• Standard & Poor's is lowering its long-term sovereign credit rating on the Kingdom of Spain by two notches to 'A' from 'AA-', and its short-term rating to 'A-1' from 'A-1+'.
  • The downgrade reflects our opinion of the impact of deepening political, financial, and monetary problems within the European Economic and Monetary Union (eurozone), with which Spain is closely integrated.
  • The downgrade also reflects our view of external financing risks in the private sector, which we believe could constrain growth and hamper the government's efforts to narrow the fiscal deficit.
  • The outlook on the long-term rating is negative.

Rating Action

On Jan. 13, 2012, Standard & Poor's Ratings Services lowered its long- and 
short-term sovereign credit ratings on the Kingdom of Spain to 'A/A-1' from 
'AA-/A-1+'. At the same time, we removed the ratings from CreditWatch with 
negative implications, where they were placed on Dec. 5, 2011. The outlook is 

Our transfer and convertibility (T&C) assessment for Spain, as for all 
European Economic and Monetary Union (eurozone) members, is 'AAA', reflecting 
Standard & Poor's view that the likelihood of the European Central Bank 
restricting nonsovereign access to foreign currency needed for debt service is 
extremely low. This reflects the full and open access to foreign currency that 
holders of euro currently enjoy and which we expect to remain the case in the 
foreseeable future.


The downgrade reflects our opinion of the impact of deepening political, 
financial, and monetary problems within the eurozone. It also reflects our 
view of sustained external financing pressures from the private sector.

The outcomes from the EU summit on Dec. 9, 2011, and subsequent statements 
from policymakers lead us to believe that the agreement reached has not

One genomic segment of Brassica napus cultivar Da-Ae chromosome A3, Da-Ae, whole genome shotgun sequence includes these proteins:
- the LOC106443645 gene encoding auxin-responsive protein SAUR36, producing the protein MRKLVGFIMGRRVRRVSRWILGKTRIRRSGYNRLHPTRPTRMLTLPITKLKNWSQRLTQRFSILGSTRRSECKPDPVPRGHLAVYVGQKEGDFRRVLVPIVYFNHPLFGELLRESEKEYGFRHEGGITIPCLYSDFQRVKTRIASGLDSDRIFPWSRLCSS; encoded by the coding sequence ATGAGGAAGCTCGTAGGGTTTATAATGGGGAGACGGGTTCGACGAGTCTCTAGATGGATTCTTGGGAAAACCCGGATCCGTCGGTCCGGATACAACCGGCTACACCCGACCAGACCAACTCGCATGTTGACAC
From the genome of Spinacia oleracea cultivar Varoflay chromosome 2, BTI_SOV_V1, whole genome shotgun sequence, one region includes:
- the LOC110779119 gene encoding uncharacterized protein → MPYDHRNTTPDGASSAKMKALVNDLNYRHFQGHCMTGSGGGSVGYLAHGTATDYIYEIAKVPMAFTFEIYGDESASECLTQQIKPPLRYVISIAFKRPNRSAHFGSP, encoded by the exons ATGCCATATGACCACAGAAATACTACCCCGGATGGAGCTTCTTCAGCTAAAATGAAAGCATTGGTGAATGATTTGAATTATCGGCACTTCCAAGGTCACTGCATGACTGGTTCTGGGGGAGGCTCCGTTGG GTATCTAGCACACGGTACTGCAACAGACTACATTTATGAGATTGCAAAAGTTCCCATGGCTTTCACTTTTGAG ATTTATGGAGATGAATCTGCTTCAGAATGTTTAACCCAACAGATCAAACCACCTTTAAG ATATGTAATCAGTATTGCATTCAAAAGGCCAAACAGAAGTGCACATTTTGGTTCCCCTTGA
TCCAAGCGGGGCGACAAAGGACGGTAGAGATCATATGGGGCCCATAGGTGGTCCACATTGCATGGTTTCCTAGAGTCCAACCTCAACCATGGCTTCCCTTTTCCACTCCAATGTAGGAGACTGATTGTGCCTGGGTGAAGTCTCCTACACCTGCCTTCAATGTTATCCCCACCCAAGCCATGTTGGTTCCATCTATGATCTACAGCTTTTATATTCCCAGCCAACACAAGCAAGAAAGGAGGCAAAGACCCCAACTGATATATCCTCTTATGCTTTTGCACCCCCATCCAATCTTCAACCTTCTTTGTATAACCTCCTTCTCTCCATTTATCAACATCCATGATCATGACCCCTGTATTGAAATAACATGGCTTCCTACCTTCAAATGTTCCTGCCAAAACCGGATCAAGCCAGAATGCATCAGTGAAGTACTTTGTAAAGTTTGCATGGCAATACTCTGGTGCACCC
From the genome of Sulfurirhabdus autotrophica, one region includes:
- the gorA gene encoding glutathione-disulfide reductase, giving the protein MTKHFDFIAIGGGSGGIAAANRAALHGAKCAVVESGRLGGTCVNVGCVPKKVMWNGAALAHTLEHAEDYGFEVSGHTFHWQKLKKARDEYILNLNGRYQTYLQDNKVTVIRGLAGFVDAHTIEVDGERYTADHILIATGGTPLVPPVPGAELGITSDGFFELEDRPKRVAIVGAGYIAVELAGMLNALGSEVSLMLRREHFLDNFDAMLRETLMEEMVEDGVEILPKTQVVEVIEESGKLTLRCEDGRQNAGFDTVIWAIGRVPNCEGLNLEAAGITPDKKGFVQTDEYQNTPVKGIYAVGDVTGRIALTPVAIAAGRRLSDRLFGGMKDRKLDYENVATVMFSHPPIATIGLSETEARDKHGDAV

produced a breakthrough of sufficient size and scope to fully address the 
eurozone's financial problems. In our opinion, the political agreement does 
not supply sufficient additional resources or operational flexibility to 
bolster European rescue operations, or extend enough support for those 
eurozone sovereigns subjected to heightened market pressures. 

We also believe that the agreement is predicated on only a partial recognition 
of the source of the crisis: that the current financial turmoil stems 
primarily from fiscal profligacy at the periphery of the eurozone. In our 
view, however, the financial problems facing the eurozone are as much a 
consequence of rising external imbalances and divergences in competitiveness 
between the EMU's core and the so-called "periphery." As such, we believe that 
a reform process based on a pillar of fiscal austerity alone risks becoming 
self-defeating, as domestic demand falls in line with consumers' rising 
concerns about job security and disposable incomes, eroding national tax 

Accordingly, in line with our published sovereign criteria, we have adjusted 
downward the political score we assign to the Kingdom of Spain (see "Sovereign 
Government Rating Methodology And Assumptions," published on June 30, 2011). 
This is a reflection of our view that the effectiveness, stability, and 
predictability of European policymaking and political institutions (with which 
Spain is closely integrated) have not been as strong as we believe are called 
for by the severity of a broadening and deepening financial crisis in the 

In addition to our view on the political factors, we lowered the ratings on 
Spain because we believe that the country's external financing costs may 
remain elevated for an extended period of time owing to its high gross 
external financing requirements. These higher costs stem from country-specific 
factors, regulatory changes, and an increased home-market bias, in our view. 
In particular, we see the following country-specific factors: structural 
savings-investment imbalances, high levels of short-term external debt, and 
front-loaded amortization requirements in the first half of 2012. Regulatory 
changes include prospective increases to bank capital charges for securities 
holdings and interbank placements, and uncertainty regarding the effectiveness 
of credit default swaps as hedging vehicles (see paragraph 76 of our sovereign 
rating criteria "Sovereign Government Rating Methodology And Assumptions").

The ratings on Spain remain supported by our view of its wealthy and